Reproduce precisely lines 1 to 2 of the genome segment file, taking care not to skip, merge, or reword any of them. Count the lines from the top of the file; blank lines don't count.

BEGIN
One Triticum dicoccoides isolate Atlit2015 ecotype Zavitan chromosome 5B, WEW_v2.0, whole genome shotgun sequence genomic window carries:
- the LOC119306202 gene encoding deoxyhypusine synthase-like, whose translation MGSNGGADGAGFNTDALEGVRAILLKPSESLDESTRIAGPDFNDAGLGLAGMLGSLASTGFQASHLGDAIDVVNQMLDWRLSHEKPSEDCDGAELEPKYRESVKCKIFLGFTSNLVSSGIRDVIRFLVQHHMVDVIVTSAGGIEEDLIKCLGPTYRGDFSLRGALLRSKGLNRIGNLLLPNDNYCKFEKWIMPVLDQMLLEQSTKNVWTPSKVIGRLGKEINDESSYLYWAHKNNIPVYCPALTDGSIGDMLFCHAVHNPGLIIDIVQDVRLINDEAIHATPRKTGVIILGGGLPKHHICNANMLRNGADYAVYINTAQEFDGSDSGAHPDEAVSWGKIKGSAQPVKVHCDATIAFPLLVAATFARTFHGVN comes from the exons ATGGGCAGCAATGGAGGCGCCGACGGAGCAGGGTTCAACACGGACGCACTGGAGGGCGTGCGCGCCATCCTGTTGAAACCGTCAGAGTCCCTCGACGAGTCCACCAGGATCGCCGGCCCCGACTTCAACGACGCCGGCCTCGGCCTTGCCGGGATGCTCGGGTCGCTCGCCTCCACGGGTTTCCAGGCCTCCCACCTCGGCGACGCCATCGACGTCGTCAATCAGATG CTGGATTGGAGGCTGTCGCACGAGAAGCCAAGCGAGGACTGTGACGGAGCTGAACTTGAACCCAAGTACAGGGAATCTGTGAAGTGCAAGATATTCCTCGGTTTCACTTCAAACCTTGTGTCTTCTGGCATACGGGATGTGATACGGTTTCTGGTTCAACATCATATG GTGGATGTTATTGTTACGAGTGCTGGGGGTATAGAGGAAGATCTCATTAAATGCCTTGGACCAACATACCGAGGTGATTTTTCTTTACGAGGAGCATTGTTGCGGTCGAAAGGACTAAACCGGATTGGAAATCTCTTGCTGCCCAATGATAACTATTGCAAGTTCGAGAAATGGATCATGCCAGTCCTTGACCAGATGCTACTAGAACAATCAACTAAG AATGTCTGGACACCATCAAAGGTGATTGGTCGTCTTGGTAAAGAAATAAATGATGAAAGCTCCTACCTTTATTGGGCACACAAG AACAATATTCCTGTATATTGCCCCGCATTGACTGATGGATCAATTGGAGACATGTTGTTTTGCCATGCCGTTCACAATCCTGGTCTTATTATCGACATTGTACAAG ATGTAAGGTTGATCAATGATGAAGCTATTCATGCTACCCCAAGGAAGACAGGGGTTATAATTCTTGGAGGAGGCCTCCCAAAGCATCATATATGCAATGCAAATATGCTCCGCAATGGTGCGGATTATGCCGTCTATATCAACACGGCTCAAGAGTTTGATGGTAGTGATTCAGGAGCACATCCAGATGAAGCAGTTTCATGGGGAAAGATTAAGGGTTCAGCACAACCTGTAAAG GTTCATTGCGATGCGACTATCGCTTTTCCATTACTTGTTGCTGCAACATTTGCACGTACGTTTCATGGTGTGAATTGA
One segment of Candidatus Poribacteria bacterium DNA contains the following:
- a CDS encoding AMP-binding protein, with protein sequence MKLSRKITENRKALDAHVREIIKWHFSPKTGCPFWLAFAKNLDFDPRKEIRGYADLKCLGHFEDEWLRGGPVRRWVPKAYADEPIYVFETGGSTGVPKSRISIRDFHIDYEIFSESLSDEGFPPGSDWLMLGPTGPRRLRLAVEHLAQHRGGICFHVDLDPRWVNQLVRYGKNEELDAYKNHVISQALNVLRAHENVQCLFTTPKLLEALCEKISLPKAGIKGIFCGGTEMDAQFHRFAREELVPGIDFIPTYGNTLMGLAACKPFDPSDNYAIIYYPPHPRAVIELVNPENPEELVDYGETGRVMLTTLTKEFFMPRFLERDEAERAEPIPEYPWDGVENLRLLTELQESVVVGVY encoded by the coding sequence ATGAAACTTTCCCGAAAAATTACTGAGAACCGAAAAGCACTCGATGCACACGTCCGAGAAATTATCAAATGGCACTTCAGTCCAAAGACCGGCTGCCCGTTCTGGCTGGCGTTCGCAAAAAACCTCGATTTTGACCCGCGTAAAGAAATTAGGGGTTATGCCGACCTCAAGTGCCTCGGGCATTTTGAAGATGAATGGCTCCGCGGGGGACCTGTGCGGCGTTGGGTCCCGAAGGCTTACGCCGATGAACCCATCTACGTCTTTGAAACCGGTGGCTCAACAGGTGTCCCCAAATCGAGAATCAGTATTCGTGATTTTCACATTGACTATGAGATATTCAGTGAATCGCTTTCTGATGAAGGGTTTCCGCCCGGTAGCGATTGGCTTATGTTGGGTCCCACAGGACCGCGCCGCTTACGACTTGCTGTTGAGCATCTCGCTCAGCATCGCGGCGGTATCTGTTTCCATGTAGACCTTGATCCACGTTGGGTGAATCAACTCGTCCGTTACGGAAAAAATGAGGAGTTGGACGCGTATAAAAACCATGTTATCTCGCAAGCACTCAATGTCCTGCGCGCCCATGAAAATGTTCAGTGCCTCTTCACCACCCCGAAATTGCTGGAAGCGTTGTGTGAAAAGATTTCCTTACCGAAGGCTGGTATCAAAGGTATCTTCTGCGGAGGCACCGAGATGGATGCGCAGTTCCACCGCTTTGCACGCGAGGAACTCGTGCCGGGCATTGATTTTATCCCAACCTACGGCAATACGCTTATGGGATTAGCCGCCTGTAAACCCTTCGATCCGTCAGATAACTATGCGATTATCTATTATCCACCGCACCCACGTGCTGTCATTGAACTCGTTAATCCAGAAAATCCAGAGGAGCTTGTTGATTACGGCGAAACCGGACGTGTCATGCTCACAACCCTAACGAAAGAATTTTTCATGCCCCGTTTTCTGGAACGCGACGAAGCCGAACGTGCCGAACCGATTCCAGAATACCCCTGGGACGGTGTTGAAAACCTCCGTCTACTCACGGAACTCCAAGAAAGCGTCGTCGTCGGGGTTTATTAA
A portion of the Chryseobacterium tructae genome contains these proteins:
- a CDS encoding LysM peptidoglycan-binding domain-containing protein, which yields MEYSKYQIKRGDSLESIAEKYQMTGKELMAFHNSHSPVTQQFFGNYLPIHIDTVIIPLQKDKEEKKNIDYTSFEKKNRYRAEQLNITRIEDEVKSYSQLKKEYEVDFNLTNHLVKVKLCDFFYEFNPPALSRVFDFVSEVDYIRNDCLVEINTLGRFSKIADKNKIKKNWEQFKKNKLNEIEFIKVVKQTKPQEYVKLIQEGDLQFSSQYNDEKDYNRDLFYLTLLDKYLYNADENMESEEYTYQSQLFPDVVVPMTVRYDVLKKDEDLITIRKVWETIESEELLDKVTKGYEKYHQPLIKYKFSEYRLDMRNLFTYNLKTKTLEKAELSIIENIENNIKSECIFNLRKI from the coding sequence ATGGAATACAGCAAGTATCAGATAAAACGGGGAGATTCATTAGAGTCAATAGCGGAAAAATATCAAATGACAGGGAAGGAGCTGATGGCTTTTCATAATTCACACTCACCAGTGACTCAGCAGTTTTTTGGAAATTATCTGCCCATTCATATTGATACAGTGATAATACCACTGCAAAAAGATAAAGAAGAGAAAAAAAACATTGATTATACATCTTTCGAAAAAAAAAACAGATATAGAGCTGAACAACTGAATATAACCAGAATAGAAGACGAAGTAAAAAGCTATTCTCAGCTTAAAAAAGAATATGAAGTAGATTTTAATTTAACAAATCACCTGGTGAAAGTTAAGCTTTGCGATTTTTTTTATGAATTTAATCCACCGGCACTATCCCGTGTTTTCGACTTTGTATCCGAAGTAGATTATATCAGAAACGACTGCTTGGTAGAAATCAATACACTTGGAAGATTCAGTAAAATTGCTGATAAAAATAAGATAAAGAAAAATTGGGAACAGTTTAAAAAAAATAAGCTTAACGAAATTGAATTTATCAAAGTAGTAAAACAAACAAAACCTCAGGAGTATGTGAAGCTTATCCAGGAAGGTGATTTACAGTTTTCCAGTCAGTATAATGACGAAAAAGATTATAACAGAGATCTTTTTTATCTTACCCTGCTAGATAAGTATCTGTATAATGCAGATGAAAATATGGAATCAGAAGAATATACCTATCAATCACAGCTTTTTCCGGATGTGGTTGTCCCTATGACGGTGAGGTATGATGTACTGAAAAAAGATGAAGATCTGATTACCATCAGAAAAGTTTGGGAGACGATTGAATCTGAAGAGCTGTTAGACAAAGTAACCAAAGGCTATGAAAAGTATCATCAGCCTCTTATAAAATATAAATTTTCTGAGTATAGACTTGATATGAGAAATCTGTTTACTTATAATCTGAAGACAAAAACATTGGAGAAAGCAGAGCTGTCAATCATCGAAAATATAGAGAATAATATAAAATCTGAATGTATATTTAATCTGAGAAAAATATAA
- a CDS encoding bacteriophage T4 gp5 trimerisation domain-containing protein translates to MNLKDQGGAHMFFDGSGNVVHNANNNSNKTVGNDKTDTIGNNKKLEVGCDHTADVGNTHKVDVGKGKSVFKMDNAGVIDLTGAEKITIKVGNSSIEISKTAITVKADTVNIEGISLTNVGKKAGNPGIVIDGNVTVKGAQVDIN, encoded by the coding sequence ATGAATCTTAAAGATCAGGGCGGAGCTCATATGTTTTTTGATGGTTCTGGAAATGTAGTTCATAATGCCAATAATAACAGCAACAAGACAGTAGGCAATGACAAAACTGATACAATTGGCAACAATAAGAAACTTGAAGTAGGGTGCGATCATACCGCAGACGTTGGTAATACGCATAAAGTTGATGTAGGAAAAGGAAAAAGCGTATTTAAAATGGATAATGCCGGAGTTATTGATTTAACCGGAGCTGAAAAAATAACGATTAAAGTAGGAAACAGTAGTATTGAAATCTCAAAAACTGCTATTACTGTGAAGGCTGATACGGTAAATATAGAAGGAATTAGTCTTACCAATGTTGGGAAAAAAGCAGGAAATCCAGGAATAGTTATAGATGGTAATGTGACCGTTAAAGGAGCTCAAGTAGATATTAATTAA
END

One Triticum dicoccoides isolate Atlit2015 ecotype Zavitan chromosome 5B, WEW_v2.0, whole genome shotgun sequence genomic window carries:
- the LOC119306202 gene encoding deoxyhypusine synthase-like, whose translation MGSNGGADGAGFNTDALEGVRAILLKPSESLDESTRIAGPDFNDAGLGLAGMLGSLASTGFQASHLGDAIDVVNQMLDWRLSHEKPSEDCDGAELEPKYRESVKCKIFLGFTSNLVSSGIRDVIRFLVQHHMVDVIVTSAGGIEEDLIKCLGPTYRGDFSLRGALLRSKGLNRIGNLLLPNDNYCKFEKWIMPVLDQMLLEQSTKNVWTPSKVIGRLGKEINDESSYLYWAHKNNIPVYCPALTDGSIGDMLFCHAVHNPGLIIDIVQDVRLINDEAIHATPRKTGVIILGGGLPKHHICNANMLRNGADYAVYINTAQEFDGSDSGAHPDEAVSWGKIKGSAQPVKVHCDATIAFPLLVAATFARTFHGVN comes from the exons ATGGGCAGCAATGGAGGCGCCGACGGAGCAGGGTTCAACACGGACGCACTGGAGGGCGTGCGCGCCATCCTGTTGAAACCGTCAGAGTCCCTCGACGAGTCCACCAGGATCGCCGGCCCCGACTTCAACGACGCCGGCCTCGGCCTTGCCGGGATGCTCGGGTCGCTCGCCTCCACGGGTTTCCAGGCCTCCCACCTCGGCGACGCCATCGACGTCGTCAATCAGATG CTGGATTGGAGGCTGTCGCACGAGAAGCCAAGCGAGGACTGTGACGGAGCTGAACTTGAACCCAAGTACAGGGAATCTGTGAAGTGCAAGATATTCCTCGGTTTCACTTCAAACCTTGTGTCTTCTGGCATACGGGATGTGATACGGTTTCTGGTTCAACATCATATG GTGGATGTTATTGTTACGAGTGCTGGGGGTATAGAGGAAGATCTCATTAAATGCCTTGGACCAACATACCGAGGTGATTTTTCTTTACGAGGAGCATTGTTGCGGTCGAAAGGACTAAACCGGATTGGAAATCTCTTGCTGCCCAATGATAACTATTGCAAGTTCGAGAAATGGATCATGCCAGTCCTTGACCAGATGCTACTAGAACAATCAACTAAG AATGTCTGGACACCATCAAAGGTGATTGGTCGTCTTGGTAAAGAAATAAATGATGAAAGCTCCTACCTTTATTGGGCACACAAG AACAATATTCCTGTATATTGCCCCGCATTGACTGATGGATCAATTGGAGACATGTTGTTTTGCCATGCCGTTCACAATCCTGGTCTTATTATCGACATTGTACAAG ATGTAAGGTTGATCAATGATGAAGCTATTCATGCTACCCCAAGGAAGACAGGGGTTATAATTCTTGGAGGAGGCCTCCCAAAGCATCATATATGCAATGCAAATATGCTCCGCAATGGTGCGGATTATGCCGTCTATATCAACACGGCTCAAGAGTTTGATGGTAGTGATTCAGGAGCACATCCAGATGAAGCAGTTTCATGGGGAAAGATTAAGGGTTCAGCACAACCTGTAAAG GTTCATTGCGATGCGACTATCGCTTTTCCATTACTTGTTGCTGCAACATTTGCACGTACGTTTCATGGTGTGAATTGA